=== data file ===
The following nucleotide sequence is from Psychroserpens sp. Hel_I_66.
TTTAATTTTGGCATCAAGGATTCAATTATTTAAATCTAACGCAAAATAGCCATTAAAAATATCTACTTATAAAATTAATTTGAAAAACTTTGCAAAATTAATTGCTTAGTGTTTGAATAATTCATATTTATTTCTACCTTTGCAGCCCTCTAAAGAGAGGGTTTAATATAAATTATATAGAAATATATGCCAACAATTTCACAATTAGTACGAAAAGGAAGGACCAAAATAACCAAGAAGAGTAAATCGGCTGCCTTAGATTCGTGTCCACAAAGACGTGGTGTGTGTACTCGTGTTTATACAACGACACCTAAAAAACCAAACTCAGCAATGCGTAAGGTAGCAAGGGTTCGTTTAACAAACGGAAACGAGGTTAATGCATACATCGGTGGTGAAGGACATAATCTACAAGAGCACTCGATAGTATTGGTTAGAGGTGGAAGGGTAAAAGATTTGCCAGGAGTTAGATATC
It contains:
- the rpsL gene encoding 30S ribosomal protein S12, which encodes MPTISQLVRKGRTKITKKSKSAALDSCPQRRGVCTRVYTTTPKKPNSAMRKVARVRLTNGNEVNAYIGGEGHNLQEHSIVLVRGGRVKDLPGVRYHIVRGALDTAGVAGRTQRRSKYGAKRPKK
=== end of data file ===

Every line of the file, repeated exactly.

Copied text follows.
The following nucleotide sequence is from Psychroserpens sp. Hel_I_66.
TTTAATTTTGGCATCAAGGATTCAATTATTTAAATCTAACGCAAAATAGCCATTAAAAATATCTACTTATAAAATTAATTTGAAAAACTTTGCAAAATTAATTGCTTAGTGTTTGAATAATTCATATTTATTTCTACCTTTGCAGCCCTCTAAAGAGAGGGTTTAATATAAATTATATAGAAATATATGCCAACAATTTCACAATTAGTACGAAAAGGAAGGACCAAAATAACCAAGAAGAGTAAATCGGCTGCCTTAGATTCGTGTCCACAAAGACGTGGTGTGTGTACTCGTGTTTATACAACGACACCTAAAAAACCAAACTCAGCAATGCGTAAGGTAGCAAGGGTTCGTTTAACAAACGGAAACGAGGTTAATGCATACATCGGTGGTGAAGGACATAATCTACAAGAGCACTCGATAGTATTGGTTAGAGGTGGAAGGGTAAAAGATTTGCCAGGAGTTAGATATC
It contains:
- the rpsL gene encoding 30S ribosomal protein S12, which encodes MPTISQLVRKGRTKITKKSKSAALDSCPQRRGVCTRVYTTTPKKPNSAMRKVARVRLTNGNEVNAYIGGEGHNLQEHSIVLVRGGRVKDLPGVRYHIVRGALDTAGVAGRTQRRSKYGAKRPKK